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DrMrLordX

Lifer
Apr 27, 2000
16,371
5,282
136
@piokos

Bitcoin's blockchain was not intended from the start to be a "blockchain solution" to anything. It was to produce a unit of digital currency that could not be controlled by a central banking authority. That's it. There have been attempts to graft compute-related blockchain functions on to the BTC standard (as well as numerous forks promising the same), but at least at this point, smart contracts on BTC or any of its forks are non-existent.

Otherwise, you don't seem to understand the importance of decentralized blockchains or what corporations would want/need such things.
 

IntelUser2000

Elite Member
Oct 14, 2003
7,095
1,628
136
I think you misunderstood what I meant.

I have absolutely no interest and fairly limited knowledge about mining cryptocurrencies (wasting GPUs and electricity for some occasional profit). I definitely won't discuss that.
You already did.

Your quote:
And honestly, why does this thread even exist by now? Mining at home is such a waste of time and money. Is it because people are left with piles of infrastructure from the mining bubble?
I know this is a difficult topic and people get emotional very quickly (especially if they already filled their basement with GPUs ;)). So that's all from me. Take care. ;)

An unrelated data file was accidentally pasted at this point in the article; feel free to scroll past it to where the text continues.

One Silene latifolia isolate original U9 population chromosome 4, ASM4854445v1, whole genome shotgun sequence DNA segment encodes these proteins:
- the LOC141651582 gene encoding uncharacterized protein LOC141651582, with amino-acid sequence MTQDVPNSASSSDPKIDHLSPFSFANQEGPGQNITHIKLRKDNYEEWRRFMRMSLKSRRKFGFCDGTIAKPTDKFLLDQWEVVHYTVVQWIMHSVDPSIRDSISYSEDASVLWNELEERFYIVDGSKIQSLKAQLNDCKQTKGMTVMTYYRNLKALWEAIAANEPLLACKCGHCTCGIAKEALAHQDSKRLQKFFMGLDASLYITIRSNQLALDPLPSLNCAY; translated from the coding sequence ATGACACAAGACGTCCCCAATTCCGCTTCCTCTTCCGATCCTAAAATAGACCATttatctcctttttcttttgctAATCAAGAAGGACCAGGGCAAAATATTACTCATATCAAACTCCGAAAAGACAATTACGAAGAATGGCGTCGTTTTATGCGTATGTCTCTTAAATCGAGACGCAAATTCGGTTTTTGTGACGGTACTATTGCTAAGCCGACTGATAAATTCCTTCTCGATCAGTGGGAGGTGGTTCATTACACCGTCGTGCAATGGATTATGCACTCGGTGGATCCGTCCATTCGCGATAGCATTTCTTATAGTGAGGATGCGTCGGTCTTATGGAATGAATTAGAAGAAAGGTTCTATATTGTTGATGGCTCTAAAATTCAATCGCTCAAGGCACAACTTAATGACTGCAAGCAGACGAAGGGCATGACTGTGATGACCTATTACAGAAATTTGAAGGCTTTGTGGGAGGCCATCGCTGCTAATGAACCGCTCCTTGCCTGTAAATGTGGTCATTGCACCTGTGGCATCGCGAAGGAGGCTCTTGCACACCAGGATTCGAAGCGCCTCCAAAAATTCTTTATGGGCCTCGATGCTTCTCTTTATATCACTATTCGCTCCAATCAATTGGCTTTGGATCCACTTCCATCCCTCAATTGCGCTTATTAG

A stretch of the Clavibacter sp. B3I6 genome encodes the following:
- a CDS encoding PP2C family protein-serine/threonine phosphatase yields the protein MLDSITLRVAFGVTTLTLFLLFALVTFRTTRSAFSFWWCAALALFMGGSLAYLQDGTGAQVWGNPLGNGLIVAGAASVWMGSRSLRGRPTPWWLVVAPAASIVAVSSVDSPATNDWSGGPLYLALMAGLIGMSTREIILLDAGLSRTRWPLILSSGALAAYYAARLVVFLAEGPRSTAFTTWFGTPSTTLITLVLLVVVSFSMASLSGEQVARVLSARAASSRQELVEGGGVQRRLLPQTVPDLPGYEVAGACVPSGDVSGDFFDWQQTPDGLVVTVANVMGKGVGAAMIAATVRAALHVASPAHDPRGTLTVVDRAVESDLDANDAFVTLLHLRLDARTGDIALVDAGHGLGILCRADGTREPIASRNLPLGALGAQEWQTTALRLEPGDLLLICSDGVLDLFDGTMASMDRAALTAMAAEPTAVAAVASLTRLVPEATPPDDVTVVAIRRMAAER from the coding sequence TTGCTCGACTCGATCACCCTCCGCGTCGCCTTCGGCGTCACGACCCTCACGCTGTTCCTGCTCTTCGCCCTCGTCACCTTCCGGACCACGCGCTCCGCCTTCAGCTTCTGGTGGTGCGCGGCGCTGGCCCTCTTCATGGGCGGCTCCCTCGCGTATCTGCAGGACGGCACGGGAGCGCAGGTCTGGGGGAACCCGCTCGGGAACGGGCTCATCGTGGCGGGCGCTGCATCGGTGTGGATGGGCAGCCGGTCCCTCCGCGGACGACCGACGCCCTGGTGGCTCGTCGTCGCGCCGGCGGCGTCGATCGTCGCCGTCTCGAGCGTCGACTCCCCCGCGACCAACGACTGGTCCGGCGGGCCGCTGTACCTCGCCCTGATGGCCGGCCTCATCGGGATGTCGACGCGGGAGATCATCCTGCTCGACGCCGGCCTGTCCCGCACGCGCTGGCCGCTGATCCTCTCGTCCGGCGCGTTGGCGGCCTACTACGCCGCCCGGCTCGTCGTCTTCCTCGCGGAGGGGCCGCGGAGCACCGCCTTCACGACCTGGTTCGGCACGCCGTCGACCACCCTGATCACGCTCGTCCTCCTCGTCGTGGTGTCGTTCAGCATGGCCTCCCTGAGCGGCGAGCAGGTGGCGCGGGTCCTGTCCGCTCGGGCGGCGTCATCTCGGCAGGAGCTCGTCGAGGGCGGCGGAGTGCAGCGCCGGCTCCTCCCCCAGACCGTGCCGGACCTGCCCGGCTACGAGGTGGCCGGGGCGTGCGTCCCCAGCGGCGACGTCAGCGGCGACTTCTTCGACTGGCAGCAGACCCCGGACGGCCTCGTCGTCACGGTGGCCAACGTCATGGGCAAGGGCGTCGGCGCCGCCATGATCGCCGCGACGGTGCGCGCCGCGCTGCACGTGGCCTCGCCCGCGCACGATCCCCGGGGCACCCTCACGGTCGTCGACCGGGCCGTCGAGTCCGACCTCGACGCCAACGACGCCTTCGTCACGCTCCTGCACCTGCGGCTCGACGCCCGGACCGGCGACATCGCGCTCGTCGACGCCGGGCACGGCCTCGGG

-Starts with saying mining is a waste in a mining thread
-Then says he's "helping" when confronted
-Claims to know more than most in the thread that are actually mining
-Then when wrong says "I won't discuss that since I don't know anything about crypto"

What's that I smell? Is it a t-r-o-l-l?
 
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Shmee

Memory and Storage, Graphics Cards
Super Moderator
Sep 13, 2008
4,550
594
126
I hear 3080 does over 80MH/s in Tom's review. Will probably improve in time with better miners. I wonder how the AMD cards will do.
 
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IntelUser2000

Elite Member
Oct 14, 2003
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That's all? Radeon VII was running faster than that, day one.
Polaris requires 8.8GT/s memory to get 32MH/s hash rates. That means 90.9% efficiency.

Radeon VII has 2.0GT/s memory with 4096-bit width, or 1TB/s bandwidth. That's 4x the bandwidth of Polaris when both are at stock. So the VII is actually underperforming a bit compared to its memory firepower.

The RTX 3080 has 19GT/s memory with 320-bit width, or 760GB/s bandwidth. With the efficiency of Polaris we get 86MH/s. Makes perfect sense to me.

Let's say if someone got out a card with 8 HBM2 dies and 2TB/s bandwidth, they'll get an Eth mining monster with 170-190MH/s in a single card.